NG Life, Volume 1
written by Mizuho Kusanagi
Pompeii used to be such a lovely city until it all went kablooie way back when. Back in the day, Sirix was an up and coming champion in the gladiator arena. He had everything: a soaring reputation, his best friend, Loleus, at his side, and the beautiful Serena for his lover. But 1,900 years ago, it all came to an abrupt end when Mount Vesuvius erupted and destroyed the city. Sirix and Serena parted ways, promising to return to each other, but neither one survived the destruction.
Sirix has since been reborn in modern-day Japan as Keidai Saeki. As fate would have it, the souls of his loved ones have returned in his current life as well. Loleus was reborn as his best friend, a girl named Mii Serizawa. His sister was reborn as his mother, and his archrival was reborn as his father. The only problem is he seems to be the only person who remembers his life in Pompeii! Saeki grew up knowing that his soul mate, Serena, was out there somewhere. At long last, Serena appears as his new neighbor. She too been reincarnated…as a boy named Yuma.
Crushed by this turn of events, Saeki is torn on what to do. He knows his soul belongs with Yuma’s, but unfortunately for him, neither one is gay. Should he change himself to fulfill his wishes? Should he tell Yuma everything about their past lives together? And if he does, will Yuma even believe him?
The mismatched souls lead to an awkward love triangle between Saeki, Yuma, and Serizawa. Saeki wants to love Yuma. Yuma finds Serizawa attractive, and Serizawa has secretly been in love with Saeki for a long time. Yuma wants to bulk up and look manly for Serizawa, which only drives Saeki all the more insane.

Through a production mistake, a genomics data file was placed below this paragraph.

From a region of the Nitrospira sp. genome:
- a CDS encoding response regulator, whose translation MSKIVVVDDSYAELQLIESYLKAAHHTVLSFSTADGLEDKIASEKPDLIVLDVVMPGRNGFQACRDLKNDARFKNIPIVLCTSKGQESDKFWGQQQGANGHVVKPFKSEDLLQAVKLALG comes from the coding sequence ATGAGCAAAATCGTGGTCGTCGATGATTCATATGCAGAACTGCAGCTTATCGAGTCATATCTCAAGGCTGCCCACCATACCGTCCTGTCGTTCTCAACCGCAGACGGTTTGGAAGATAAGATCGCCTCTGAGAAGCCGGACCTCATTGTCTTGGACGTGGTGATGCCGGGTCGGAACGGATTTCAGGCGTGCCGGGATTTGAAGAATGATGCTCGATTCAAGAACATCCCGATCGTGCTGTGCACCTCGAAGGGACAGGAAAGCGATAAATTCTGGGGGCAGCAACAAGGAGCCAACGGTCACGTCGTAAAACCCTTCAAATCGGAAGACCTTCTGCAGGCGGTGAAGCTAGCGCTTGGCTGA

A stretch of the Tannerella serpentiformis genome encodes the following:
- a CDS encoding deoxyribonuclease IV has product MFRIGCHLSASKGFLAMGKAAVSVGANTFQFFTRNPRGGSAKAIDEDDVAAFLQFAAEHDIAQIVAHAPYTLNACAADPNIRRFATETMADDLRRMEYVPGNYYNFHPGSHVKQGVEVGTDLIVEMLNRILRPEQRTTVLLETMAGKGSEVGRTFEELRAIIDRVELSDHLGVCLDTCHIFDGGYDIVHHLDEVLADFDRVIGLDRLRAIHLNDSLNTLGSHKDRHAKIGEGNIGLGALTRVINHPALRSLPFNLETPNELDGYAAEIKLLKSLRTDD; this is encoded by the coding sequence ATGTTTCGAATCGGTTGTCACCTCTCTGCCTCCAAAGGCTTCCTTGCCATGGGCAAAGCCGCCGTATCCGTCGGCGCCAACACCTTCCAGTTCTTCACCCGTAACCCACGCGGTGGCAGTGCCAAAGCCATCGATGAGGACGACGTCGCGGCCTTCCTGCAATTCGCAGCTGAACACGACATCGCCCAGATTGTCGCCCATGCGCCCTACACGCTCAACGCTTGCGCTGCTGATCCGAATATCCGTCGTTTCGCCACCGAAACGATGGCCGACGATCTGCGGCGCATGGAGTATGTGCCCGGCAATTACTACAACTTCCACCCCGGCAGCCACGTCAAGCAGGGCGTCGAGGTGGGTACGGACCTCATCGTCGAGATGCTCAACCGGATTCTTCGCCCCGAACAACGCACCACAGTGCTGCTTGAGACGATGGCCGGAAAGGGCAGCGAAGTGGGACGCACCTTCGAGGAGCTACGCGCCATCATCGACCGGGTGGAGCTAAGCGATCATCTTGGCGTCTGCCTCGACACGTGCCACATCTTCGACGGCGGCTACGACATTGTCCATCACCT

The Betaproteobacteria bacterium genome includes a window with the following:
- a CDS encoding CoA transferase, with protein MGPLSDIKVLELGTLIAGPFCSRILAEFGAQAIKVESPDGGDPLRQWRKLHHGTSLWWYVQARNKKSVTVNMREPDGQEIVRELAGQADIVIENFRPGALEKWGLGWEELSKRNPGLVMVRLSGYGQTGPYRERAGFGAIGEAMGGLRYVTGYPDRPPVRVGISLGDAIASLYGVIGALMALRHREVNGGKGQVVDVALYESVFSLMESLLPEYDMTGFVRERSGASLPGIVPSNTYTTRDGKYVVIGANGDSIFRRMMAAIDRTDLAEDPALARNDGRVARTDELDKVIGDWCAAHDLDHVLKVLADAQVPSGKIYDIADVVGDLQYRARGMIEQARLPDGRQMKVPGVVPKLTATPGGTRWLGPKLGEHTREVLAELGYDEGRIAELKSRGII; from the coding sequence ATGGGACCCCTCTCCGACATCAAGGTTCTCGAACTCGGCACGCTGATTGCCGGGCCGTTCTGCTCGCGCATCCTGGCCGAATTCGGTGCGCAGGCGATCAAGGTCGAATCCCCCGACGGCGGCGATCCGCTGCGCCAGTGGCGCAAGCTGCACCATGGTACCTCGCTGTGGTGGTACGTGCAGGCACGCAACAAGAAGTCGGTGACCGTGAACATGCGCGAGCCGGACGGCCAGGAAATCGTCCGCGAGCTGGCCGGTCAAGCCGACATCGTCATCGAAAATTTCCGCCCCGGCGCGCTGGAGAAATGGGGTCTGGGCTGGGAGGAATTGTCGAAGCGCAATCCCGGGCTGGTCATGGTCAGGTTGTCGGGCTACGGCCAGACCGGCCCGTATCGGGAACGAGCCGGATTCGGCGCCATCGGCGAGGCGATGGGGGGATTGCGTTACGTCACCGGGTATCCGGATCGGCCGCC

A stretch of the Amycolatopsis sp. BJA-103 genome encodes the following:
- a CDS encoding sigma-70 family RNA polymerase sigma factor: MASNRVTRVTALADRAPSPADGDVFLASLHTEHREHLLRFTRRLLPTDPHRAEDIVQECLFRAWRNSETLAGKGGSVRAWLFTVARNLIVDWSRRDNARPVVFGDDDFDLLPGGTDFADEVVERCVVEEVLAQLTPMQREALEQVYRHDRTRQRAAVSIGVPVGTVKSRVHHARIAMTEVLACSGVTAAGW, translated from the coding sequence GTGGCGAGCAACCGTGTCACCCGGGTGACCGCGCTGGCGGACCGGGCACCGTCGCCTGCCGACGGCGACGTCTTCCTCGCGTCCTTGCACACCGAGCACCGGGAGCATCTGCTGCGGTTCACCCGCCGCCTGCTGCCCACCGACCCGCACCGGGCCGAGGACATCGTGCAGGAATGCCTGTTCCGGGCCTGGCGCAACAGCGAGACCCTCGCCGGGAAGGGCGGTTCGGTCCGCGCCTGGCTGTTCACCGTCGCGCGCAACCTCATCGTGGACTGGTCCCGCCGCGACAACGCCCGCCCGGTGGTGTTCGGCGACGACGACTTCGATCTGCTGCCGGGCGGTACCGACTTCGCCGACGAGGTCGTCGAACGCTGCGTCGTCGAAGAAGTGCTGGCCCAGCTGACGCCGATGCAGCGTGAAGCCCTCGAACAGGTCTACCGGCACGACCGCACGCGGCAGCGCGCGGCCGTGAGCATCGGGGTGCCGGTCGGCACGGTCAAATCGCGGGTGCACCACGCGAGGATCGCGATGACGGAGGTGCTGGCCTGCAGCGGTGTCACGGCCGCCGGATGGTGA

The first volume climaxes when Serizawa puts on a play about Saeki’s memories of Pompeii (insert Hamlet joke here). Saeki gets suckered into playing Sirix, while Yuma takes on the part of Serena. At the last minute, Yuma pretends to get sick so Serizawa has to play Serena instead. In the play’s finale scene, Saeki finds it difficult to relive his final moments with Serena. Serizawa picks up his slack and starts to improvise, speaking the words she believed Serena would have spoken to Sirix. This turning point leads to the significance of what the story attempts to question: Is fate really playing a cruel joke, or did it get their souls in the right bodies this time around?
That scene is greatly needed because the rest of NG Life is rather kooky and a bit over the top with Saeki’s overreactions to practically everything that happens on every page. This romantic comedy might even work better in anime form if it had a good voice cast. The art is adequate, but nothing particularly good or bad. The only noticeable problem with the manga’s format is that it becomes very difficult to tell when scenes begin or end.
If you’re wondering what the NG in NG Life stands for, you’re not going to find out by just reading the manga. For now, let’s just assume it stands for “Neapolitan Gelato” and leave it at that.